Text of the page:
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New music: We Are Voices

Album artwork for We Are Voices' "Tread Lightly."

We Are Voices

Find it here

You can find “Tread Lightly” at We Are Voices’ CD release show Friday at 8 p.m. in the Riot Room and on iTunes starting December 11.

Ink

It didn’t take fans long to decide they wanted more from We Are Voices. When the band opened a Kickstarter drive to raise the $5,000 to record its second album it took just five weeks to reach that goal. Even more impressive, nearly all of the money came in $10 to $50 donations, meaning there was no sugar daddy bankrolling this project.

The result is “Tread Lightly,” an hour of indie rock that recalls the finer moments of Coldplay and U2. A dozen snapshots capture moments of loss and frailty, uncertainty, assurance and love.

“Fine” is a solid choice as lead single. The ballad shows off the group’s penchant for carefully constructing spectral, comforting soundscapes that slowly build to a climax of drums and guitar. “End Is Coming” works in a different vein, relying on a throbbing baseline before pretending to change course on the coda. For a moment, despite all evidence to the contrary, it seems like disaster may be averted — then the ominous baseline returns.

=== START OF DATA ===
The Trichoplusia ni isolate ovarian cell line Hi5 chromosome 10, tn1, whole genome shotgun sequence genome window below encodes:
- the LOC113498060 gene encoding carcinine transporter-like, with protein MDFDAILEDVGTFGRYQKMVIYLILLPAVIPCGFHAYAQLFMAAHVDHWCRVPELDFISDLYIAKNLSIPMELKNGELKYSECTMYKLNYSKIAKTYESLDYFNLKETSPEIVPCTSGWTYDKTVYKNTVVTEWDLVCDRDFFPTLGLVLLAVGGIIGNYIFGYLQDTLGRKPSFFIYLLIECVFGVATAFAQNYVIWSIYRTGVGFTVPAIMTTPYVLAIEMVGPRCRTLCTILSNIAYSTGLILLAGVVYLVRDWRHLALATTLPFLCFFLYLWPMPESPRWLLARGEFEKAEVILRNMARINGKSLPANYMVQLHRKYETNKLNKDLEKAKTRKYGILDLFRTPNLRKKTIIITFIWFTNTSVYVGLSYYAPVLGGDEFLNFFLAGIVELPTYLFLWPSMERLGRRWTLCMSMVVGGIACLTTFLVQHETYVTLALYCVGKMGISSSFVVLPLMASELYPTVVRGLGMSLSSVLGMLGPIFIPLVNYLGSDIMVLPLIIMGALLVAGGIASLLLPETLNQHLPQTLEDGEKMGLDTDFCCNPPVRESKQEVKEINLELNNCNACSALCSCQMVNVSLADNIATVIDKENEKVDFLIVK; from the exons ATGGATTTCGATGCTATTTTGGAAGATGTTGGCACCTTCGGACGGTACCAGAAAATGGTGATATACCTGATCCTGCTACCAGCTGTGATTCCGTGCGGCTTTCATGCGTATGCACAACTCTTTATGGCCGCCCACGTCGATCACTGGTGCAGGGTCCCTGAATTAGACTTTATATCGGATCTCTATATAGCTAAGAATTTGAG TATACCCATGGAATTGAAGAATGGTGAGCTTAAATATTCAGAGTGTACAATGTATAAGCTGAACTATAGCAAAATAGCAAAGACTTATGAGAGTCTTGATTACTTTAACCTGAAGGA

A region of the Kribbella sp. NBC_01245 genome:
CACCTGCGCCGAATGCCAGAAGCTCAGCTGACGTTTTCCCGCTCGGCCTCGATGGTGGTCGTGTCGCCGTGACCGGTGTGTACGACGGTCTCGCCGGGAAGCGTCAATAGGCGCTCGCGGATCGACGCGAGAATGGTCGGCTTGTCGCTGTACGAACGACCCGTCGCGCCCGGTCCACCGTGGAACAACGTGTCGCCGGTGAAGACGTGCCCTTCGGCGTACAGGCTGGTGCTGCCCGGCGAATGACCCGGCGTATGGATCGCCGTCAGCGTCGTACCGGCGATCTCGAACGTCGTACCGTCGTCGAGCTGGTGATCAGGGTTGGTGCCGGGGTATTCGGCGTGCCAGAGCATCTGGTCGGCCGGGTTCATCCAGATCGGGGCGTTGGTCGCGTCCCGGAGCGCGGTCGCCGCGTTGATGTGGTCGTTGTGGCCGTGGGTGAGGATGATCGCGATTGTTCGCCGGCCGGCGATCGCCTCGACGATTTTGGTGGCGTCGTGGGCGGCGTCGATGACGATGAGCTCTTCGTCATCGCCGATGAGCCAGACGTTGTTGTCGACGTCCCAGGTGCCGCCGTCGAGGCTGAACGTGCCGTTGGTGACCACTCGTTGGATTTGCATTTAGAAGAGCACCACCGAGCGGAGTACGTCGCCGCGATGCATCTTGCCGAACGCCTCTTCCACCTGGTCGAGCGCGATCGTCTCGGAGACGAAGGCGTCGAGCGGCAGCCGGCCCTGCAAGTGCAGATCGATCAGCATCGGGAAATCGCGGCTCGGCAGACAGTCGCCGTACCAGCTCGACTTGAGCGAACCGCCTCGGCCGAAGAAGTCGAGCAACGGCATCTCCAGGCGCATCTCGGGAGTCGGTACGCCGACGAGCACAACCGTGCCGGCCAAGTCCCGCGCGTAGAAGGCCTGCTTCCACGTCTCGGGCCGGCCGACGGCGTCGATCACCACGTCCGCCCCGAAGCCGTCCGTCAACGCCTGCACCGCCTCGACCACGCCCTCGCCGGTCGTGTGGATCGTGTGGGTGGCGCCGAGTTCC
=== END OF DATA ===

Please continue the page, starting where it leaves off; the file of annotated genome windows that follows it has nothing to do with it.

Producer Aaron Crawford, who worked with the Kansas City quartet for their first album, 2010’s “What Makes Us So Alive,” also is behind the boards for “Tread Lightly.” The band bet on themselves by writing and rehearsing as much of the album as possible before opening the Kickstarter campaign. Recorded in Eudora, Kan., and Parkville, Mo., the album should translate very easily to the stage and have no problem filling a club.

“Tread Lightly” is almost too light during the back half. The sequencing of ballads makes for a dreamy listen that could use another straight-up rocker to bring the music back down to earth. The spare instrumentation and voice-in-a-well production on “Go On” and “ ’54-’55” works well, but both songs are done a disservice by having their similar approaches placed so closely together in the sequencing.

“Fall Asleep” is one of the rare rockers on the second side. The drop between the gorgeous guitar solo ending the song and the delicate strumming that opens “Love Will Fall” makes the dynamics of both numbers more powerful. Another moment like that would have added punch and forced the ear to stay closer to the speaker.

Living up to its name, “Tread Lightly” is never bold or forceful, but should make the Kickstarter fans proud and earn the band some well-deserved new ones.

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